Companies, of course, are more buttoned-down than dance floors. And it’s pretty rare for colleagues to break out spontaneously in viral cost-efficiency behavior. Nonetheless, once you know what you’re looking for, finding AILs is not particularly hard. (They are likely, as with the “first followers” in the video, to make themselves noticed.) Rather, engaging and nurturing them effectively is the real challenge. By their nature, AIL networks are chaotic and unplanned. That’s why they work.

Still, we’ve found that following these four points, some of which are counterintuitive, can help organizations choreograph a gratifying AIL dance.

1. AILs aren’t always your “star performers.” AILs, as we’ve noted, come in many different flavors. And they won’t always spike in all the behaviors that land employees at the top of rankings. Pride builders, for example, often care more about coaching and mentoring others than they do about their own careers. Networkers may prioritize relationships over status. And exemplars may stand out in a key area, but not excel across the board. Even so, each has a special quality that allows him or her to contribute.

2. AILs won’t stay on-message. As implied in the name, AILs behave as their authentic selves. Doing so makes them incredibly attractive to others and, accordingly, an important source of influence. But it also means they won’t simply take your talking points and repeat them as gospel. While you can provide AILs with information, they need to — and will — tell the story in their own words. This may upset those concerned with message discipline, but it builds credibility for any effort to bring change.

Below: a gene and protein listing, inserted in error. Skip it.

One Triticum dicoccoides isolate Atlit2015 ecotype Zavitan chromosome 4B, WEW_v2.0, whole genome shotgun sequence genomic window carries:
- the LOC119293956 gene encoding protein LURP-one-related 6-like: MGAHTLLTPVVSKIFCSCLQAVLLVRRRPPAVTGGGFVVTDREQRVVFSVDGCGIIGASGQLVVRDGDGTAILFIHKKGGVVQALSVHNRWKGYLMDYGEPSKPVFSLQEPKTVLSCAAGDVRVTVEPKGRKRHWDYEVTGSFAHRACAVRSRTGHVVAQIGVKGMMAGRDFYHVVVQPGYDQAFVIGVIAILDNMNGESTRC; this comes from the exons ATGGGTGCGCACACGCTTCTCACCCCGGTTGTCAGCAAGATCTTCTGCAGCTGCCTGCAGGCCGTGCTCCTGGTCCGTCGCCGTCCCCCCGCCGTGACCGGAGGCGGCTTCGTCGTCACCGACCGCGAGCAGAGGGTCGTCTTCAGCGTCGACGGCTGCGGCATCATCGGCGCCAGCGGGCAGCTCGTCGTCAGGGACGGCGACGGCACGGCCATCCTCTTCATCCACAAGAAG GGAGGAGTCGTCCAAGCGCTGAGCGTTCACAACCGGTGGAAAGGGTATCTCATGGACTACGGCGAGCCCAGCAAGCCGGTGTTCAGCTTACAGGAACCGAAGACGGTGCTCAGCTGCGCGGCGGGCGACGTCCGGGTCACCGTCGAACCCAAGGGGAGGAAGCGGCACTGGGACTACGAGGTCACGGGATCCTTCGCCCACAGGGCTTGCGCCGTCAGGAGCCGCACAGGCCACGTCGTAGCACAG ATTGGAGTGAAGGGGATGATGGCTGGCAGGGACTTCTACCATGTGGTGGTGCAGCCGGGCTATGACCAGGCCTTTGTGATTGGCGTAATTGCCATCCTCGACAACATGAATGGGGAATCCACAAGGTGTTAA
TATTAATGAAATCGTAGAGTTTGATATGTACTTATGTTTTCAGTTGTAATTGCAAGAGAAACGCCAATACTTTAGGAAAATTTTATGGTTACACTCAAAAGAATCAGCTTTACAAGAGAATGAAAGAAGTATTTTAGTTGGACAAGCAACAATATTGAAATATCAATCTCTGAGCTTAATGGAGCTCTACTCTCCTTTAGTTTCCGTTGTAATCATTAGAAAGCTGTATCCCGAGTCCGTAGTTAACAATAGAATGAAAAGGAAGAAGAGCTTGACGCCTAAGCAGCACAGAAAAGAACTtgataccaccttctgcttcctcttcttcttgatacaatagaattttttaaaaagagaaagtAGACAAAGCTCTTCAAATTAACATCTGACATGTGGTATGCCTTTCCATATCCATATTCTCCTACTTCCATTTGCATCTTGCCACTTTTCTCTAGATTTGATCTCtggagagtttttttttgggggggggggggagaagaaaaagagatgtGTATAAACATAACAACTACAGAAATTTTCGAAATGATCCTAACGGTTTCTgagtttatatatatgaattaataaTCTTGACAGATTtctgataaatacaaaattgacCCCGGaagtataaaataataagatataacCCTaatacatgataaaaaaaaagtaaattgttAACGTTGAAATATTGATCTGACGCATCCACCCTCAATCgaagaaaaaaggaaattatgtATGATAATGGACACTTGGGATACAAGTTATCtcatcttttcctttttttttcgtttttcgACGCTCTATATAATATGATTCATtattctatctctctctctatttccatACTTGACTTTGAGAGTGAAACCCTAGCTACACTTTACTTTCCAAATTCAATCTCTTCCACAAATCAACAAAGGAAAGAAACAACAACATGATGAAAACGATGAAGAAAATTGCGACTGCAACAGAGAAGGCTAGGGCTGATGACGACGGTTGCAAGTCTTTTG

3. AILs shouldn’t be required to submit project status reports. AILs operate in the informal organization. And while an AIL network needs some nurturing to get started, ultimately the participants are self-directed volunteers who want to make a difference. Straining to meet metrics or holding meetings to discuss progress reports can deflate energy and drain such efforts of spontaneity. The minute too much process is imposed, you lose the magic and power of building a movement.

4. AILs may only be involved for a short time. AILs will stay engaged with an idea for only as long as they are interested and getting something out of it. When the objective they are most passionate about has been achieved — when the error rate on a production line hits zero, or when food waste has been eliminated from the cafeteria — they likely will move on to something else. But if the effort is still seen as worthwhile within the organization, someone else will likely pick up the baton. This is one way in which some AIL networks have managed to stay alive and well for years.

The minute too much process is imposed, you lose the magic and power of building a movement.

Again, much of this wisdom runs counter to established norms, especially those that prevail in large organizations. We are trained to measure and reward those who score highest on consistent performance measures. We impose discipline in the way we talk about our strategy and the way we go to market. We need to measure the progress of projects and initiatives in order to justify their cost. And we constantly focus on how we can produce long-term results.

All of which is to say that working with authentic informal leaders means we have to get out of our comfort zones. To tap into the power of AILs, we may have to depart from the usual way of doing business, and perhaps expose ourselves — kind of like that guy starting a dance movement when no one is dancing.

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How to Find and Engage Authentic Informal Leaders